It involves the use of virtualization technologies to separate the functions of logical network elements from the hardware infrastructure of a communication network. When using NFV in telecommunication networks, network functions are performed using specialized software models that run on servers or virtual machines in telecommunication networks.

4. "Fog computing" (foggy computing).

The deployment of micro-data centers is as close as possible to the place of traffic generation (Mobile Edge Computing), in particular, directly at the base stations.


How is the 5th generation network specification going?



In December 2017, 3GPP agreed on the first version of the 5G Release 15 standard for the non-standalone use case (i.e., together with the LTE network ). Several scenarios of such interaction are specified.

In June 2018, 3GPP released the second version of Release 15, already for stand-alone use (standalone mode). 

The standalone architecture of 5G networks is the architecture within which the base stations are directly connected to the core of a new generation network (NGC) via the control plane (NG-C) and user plane (NG-U) interfaces.

And in July 2019, 3GPP promises to release Release 16, which will include all aspects of 5G: not only advanced mobile broadband access services (eMBB), but also highly reliable low-latency communications (URLLC) and mass inter-machine communications (mMTC).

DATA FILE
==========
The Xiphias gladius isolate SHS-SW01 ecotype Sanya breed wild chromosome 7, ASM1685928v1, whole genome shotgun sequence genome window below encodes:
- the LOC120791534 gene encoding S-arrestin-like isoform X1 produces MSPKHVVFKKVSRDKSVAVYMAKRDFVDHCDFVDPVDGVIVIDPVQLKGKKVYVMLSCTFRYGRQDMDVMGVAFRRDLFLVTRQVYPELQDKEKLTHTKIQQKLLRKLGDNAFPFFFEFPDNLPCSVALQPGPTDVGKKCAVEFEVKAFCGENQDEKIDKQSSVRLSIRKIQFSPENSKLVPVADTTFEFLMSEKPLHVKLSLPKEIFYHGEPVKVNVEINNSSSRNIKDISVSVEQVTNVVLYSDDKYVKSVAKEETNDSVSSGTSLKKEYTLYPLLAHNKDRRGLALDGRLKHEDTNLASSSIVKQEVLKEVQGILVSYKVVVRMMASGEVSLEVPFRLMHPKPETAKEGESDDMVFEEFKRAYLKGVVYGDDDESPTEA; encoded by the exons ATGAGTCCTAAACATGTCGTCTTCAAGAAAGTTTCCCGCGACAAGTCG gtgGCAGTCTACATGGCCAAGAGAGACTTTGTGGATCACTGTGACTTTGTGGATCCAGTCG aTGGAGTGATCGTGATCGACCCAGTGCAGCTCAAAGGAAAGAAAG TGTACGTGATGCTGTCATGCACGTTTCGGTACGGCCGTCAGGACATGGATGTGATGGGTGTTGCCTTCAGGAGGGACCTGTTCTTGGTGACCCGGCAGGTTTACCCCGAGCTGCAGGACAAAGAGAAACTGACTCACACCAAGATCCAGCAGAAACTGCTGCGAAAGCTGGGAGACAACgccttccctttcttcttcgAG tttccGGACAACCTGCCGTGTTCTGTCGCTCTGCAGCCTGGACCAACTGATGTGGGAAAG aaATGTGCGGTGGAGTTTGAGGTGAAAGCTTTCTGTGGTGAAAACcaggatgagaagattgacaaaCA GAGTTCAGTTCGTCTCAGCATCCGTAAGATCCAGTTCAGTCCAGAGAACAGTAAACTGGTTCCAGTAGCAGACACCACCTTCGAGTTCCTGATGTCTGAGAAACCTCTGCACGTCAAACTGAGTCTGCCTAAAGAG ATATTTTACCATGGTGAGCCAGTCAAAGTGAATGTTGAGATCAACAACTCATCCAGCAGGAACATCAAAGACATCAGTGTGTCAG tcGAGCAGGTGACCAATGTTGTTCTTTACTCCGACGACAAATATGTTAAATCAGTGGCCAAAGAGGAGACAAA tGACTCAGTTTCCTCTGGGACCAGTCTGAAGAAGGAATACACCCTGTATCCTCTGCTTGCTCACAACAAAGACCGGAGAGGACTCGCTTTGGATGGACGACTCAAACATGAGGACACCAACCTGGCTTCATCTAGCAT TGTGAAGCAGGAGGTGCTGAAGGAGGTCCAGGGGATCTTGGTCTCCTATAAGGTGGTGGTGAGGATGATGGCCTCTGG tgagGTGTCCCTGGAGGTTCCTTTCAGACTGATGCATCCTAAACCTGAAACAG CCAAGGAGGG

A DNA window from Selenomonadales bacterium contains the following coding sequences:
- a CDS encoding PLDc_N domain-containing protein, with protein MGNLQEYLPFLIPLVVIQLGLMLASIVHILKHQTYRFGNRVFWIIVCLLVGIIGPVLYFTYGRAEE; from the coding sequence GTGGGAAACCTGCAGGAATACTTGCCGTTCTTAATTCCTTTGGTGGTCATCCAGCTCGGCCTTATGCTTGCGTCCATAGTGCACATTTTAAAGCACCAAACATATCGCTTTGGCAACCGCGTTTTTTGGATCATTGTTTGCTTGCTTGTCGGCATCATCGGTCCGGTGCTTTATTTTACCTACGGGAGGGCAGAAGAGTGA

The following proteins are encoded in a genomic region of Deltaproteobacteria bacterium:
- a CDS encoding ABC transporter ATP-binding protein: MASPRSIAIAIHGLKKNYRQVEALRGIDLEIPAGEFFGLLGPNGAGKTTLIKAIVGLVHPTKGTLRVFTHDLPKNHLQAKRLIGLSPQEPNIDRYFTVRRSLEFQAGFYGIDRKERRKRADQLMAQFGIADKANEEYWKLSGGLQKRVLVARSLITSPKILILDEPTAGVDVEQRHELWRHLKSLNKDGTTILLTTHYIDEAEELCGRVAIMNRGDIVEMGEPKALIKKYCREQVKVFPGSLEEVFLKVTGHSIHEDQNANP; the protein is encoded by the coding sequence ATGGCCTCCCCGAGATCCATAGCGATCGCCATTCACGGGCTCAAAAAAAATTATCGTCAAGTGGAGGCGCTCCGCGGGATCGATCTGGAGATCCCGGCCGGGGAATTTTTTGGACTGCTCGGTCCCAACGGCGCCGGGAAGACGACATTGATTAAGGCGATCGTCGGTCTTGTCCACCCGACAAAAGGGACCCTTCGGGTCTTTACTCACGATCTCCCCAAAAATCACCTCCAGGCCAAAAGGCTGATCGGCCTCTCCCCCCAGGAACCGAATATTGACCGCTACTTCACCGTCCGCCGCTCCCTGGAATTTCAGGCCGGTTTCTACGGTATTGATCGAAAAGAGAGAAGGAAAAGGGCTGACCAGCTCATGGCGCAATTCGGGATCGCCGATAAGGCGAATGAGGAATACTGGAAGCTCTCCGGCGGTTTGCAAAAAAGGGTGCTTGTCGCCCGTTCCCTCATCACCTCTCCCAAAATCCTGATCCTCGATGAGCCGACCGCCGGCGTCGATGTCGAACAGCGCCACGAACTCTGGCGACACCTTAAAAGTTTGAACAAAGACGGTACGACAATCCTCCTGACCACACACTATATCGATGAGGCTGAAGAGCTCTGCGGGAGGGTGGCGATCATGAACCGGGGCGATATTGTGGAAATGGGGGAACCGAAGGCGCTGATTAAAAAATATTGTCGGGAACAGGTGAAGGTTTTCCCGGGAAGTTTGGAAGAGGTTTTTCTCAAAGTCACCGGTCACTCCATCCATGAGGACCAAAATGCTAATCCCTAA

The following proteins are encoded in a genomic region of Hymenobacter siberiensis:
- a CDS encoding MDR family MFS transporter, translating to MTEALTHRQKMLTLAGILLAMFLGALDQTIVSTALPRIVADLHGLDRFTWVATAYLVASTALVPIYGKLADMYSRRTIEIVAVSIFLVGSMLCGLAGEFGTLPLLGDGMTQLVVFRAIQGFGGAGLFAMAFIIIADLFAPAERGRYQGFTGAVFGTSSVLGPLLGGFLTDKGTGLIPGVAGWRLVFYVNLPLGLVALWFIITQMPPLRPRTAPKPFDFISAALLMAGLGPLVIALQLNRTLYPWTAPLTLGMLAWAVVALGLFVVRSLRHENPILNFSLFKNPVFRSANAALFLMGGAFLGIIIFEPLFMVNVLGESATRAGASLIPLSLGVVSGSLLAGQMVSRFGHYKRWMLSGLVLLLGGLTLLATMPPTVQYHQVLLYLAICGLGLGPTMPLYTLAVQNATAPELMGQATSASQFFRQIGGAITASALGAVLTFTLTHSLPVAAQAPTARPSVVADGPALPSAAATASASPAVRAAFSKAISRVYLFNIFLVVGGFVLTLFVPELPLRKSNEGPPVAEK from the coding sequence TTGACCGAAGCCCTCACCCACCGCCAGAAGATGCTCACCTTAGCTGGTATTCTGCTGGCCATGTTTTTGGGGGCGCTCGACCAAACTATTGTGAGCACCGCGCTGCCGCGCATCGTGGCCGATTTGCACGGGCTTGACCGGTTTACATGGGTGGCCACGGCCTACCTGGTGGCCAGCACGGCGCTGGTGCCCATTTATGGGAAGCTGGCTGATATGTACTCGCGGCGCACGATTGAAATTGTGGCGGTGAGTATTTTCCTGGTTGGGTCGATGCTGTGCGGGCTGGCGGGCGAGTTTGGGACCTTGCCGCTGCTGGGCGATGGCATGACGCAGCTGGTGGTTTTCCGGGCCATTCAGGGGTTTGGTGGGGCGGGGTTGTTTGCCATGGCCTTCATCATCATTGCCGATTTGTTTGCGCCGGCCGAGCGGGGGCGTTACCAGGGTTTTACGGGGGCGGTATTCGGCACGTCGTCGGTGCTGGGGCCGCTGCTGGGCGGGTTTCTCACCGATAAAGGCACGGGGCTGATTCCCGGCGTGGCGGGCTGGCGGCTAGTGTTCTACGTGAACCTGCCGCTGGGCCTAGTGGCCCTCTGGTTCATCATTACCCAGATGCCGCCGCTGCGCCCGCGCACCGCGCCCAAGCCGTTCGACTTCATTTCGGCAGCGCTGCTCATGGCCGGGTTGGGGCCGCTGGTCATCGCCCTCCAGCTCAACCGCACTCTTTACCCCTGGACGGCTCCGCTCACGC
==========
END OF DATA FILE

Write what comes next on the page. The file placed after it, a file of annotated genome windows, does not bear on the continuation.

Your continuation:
What hinders the development of 5G networks? 


I will name three main factors that impede the more rapid development of fifth-generation networks:

  • Uncertainty with frequency ranges and, accordingly, the lack of network infrastructure and subscriber equipment;
  • Lack of a regulatory framework governing the operation of 5G networks;
  • 5G launch and the most effective commercialization should be based on the most relevant for subscribers and businesses options for using new networks (use cases). The sooner they are identified and identified as a technology strategy, the faster 5G networks will evolve.

 Should we expect the creation of telecommunications equipment for 5G networks by our country? 


First you need to decide what is the domestic industry and domestic telecommunications equipment, in particular? Regulatory acts are necessary in which the criteria for classifying manufactured products as domestic will be clearly spelled out. Otherwise, all world manufacturers with one or another level of localization in our country will fall there.

Nevertheless, there are originally telecommunication companies, and they cover part of the needs of operators in certain areas. In particular, equipment and software (software) of the transport network, data processing centers (servers, data storage systems), virtualization software (NFV / SDN), etc.

The launch and development of the 5 G network is an expensive , in particular, in connection with the use of higher frequency ranges ...


Yes, base stations will need a lot.

Various approaches are possible to reduce the cost of deploying 5G networks.